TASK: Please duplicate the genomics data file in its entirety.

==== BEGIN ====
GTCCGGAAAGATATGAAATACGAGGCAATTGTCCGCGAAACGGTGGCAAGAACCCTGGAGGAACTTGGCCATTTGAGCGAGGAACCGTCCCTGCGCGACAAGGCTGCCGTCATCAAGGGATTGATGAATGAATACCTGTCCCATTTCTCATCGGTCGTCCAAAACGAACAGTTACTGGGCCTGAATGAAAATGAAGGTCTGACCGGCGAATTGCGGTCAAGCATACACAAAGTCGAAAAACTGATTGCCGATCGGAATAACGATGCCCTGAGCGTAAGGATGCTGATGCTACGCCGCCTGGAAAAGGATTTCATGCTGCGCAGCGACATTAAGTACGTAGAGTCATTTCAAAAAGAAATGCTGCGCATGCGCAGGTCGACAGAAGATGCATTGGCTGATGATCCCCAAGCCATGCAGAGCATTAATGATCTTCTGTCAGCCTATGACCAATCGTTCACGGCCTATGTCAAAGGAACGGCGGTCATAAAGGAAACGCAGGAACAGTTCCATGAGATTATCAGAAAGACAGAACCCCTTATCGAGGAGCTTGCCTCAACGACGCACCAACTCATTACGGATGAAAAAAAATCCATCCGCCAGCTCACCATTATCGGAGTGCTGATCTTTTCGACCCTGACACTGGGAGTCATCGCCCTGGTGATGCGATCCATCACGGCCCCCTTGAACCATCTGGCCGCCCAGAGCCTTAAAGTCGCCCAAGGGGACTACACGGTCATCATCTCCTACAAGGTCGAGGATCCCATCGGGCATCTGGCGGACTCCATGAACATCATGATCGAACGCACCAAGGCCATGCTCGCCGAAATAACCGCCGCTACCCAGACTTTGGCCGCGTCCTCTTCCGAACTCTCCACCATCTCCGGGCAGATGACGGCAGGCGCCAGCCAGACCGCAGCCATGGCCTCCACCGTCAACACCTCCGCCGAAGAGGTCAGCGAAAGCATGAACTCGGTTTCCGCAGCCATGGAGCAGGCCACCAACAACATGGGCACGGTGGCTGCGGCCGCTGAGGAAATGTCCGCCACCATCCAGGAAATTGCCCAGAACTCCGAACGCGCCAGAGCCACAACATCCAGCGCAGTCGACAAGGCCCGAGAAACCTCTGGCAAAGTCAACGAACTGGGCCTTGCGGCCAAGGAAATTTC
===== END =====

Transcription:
GTCCGGAAAGATATGAAATACGAGGCAATTGTCCGCGAAACGGTGGCAAGAACCCTGGAGGAACTTGGCCATTTGAGCGAGGAACCGTCCCTGCGCGACAAGGCTGCCGTCATCAAGGGATTGATGAATGAATACCTGTCCCATTTCTCATCGGTCGTCCAAAACGAACAGTTACTGGGCCTGAATGAAAATGAAGGTCTGACCGGCGAATTGCGGTCAAGCATACACAAAGTCGAAAAACTGATTGCCGATCGGAATAACGATGCCCTGAGCGTAAGGATGCTGATGCTACGCCGCCTGGAAAAGGATTTCATGCTGCGCAGCGACATTAAGTACGTAGAGTCATTTCAAAAAGAAATGCTGCGCATGCGCAGGTCGACAGAAGATGCATTGGCTGATGATCCCCAAGCCATGCAGAGCATTAATGATCTTCTGTCAGCCTATGACCAATCGTTCACGGCCTATGTCAAAGGAACGGCGGTCATAAAGGAAACGCAGGAACAGTTCCATGAGATTATCAGAAAGACAGAACCCCTTATCGAGGAGCTTGCCTCAACGACGCACCAACTCATTACGGATGAAAAAAAATCCATCCGCCAGCTCACCATTATCGGAGTGCTGATCTTTTCGACCCTGACACTGGGAGTCATCGCCCTGGTGATGCGATCCATCACGGCCCCCTTGAACCATCTGGCCGCCCAGAGCCTTAAAGTCGCCCAAGGGGACTACACGGTCATCATCTCCTACAAGGTCGAGGATCCCATCGGGCATCTGGCGGACTCCATGAACATCATGATCGAACGCACCAAGGCCATGCTCGCCGAAATAACCGCCGCTACCCAGACTTTGGCCGCGTCCTCTTCCGAACTCTCCACCATCTCCGGGCAGATGACGGCAGGCGCCAGCCAGACCGCAGCCATGGCCTCCACCGTCAACACCTCCGCCGAAGAGGTCAGCGAAAGCATGAACTCGGTTTCCGCAGCCATGGAGCAGGCCACCAACAACATGGGCACGGTGGCTGCGGCCGCTGAGGAAATGTCCGCCACCATCCAGGAAATTGCCCAGAACTCCGAACGCGCCAGAGCCACAACATCCAGCGCAGTCGACAAGGCCCGAGAAACCTCTGGCAAAGTCAACGAACTGGGCCTTGCGGCCAAGGAAATTTC